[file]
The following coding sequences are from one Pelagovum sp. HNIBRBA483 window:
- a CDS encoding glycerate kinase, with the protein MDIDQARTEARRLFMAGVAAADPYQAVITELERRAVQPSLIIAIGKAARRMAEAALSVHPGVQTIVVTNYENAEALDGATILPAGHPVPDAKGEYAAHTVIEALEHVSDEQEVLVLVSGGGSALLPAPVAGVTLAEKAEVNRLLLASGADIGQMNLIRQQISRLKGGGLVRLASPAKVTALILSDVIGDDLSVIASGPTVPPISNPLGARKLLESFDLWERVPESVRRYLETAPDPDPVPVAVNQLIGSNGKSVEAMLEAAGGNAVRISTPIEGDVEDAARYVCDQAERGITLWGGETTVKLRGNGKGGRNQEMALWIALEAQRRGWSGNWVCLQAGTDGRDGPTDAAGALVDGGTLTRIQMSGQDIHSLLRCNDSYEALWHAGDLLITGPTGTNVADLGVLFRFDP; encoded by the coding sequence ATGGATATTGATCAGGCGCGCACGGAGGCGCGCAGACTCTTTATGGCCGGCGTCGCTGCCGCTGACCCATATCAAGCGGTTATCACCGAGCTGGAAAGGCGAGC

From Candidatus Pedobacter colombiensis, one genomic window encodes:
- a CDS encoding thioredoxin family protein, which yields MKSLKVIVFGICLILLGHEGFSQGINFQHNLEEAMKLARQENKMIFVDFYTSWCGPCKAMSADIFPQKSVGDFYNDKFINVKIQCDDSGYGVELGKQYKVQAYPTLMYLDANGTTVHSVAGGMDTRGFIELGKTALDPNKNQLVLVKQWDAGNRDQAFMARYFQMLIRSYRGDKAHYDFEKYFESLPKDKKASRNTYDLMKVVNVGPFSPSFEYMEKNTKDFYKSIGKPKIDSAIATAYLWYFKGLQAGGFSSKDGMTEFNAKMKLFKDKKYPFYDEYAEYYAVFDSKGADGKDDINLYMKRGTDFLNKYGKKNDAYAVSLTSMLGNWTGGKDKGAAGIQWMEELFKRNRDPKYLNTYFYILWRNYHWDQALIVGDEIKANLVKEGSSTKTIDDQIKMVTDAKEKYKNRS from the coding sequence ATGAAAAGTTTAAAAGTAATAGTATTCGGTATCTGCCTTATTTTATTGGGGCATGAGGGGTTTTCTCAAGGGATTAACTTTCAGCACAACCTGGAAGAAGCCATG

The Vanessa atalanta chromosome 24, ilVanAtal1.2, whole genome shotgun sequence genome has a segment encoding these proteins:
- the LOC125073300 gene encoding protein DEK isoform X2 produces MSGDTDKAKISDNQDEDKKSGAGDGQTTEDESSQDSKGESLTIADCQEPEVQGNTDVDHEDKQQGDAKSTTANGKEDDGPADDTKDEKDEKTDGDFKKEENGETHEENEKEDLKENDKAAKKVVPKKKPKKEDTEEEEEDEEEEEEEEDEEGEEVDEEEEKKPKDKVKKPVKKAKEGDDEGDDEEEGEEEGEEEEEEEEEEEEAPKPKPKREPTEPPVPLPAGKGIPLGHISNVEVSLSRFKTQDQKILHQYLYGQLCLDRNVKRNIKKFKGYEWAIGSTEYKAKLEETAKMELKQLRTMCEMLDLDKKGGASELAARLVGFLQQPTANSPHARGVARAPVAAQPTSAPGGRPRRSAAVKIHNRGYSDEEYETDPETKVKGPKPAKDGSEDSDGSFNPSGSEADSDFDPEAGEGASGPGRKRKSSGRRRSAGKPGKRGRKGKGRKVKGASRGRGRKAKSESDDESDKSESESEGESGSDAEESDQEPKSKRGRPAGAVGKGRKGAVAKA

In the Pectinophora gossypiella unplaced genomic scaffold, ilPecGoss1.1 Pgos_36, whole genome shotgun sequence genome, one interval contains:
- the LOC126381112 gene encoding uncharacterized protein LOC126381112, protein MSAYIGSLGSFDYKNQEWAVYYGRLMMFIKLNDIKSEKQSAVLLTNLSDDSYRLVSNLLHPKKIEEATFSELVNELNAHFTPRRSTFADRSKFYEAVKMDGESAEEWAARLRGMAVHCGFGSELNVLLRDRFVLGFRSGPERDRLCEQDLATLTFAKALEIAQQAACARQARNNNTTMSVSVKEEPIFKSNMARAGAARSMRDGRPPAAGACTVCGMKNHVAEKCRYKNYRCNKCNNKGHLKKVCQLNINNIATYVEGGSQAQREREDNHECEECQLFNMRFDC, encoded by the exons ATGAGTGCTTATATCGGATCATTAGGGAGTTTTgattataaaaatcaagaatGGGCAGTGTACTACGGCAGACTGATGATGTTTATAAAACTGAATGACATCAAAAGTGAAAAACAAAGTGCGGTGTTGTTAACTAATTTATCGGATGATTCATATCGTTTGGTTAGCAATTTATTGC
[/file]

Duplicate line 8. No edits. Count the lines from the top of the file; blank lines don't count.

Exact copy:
- the LOC126381112 gene encoding uncharacterized protein LOC126381112, protein MSAYIGSLGSFDYKNQEWAVYYGRLMMFIKLNDIKSEKQSAVLLTNLSDDSYRLVSNLLHPKKIEEATFSELVNELNAHFTPRRSTFADRSKFYEAVKMDGESAEEWAARLRGMAVHCGFGSELNVLLRDRFVLGFRSGPERDRLCEQDLATLTFAKALEIAQQAACARQARNNNTTMSVSVKEEPIFKSNMARAGAARSMRDGRPPAAGACTVCGMKNHVAEKCRYKNYRCNKCNNKGHLKKVCQLNINNIATYVEGGSQAQREREDNHECEECQLFNMRFDC, encoded by the exons ATGAGTGCTTATATCGGATCATTAGGGAGTTTTgattataaaaatcaagaatGGGCAGTGTACTACGGCAGACTGATGATGTTTATAAAACTGAATGACATCAAAAGTGAAAAACAAAGTGCGGTGTTGTTAACTAATTTATCGGATGATTCATATCGTTTGGTTAGCAATTTATTGC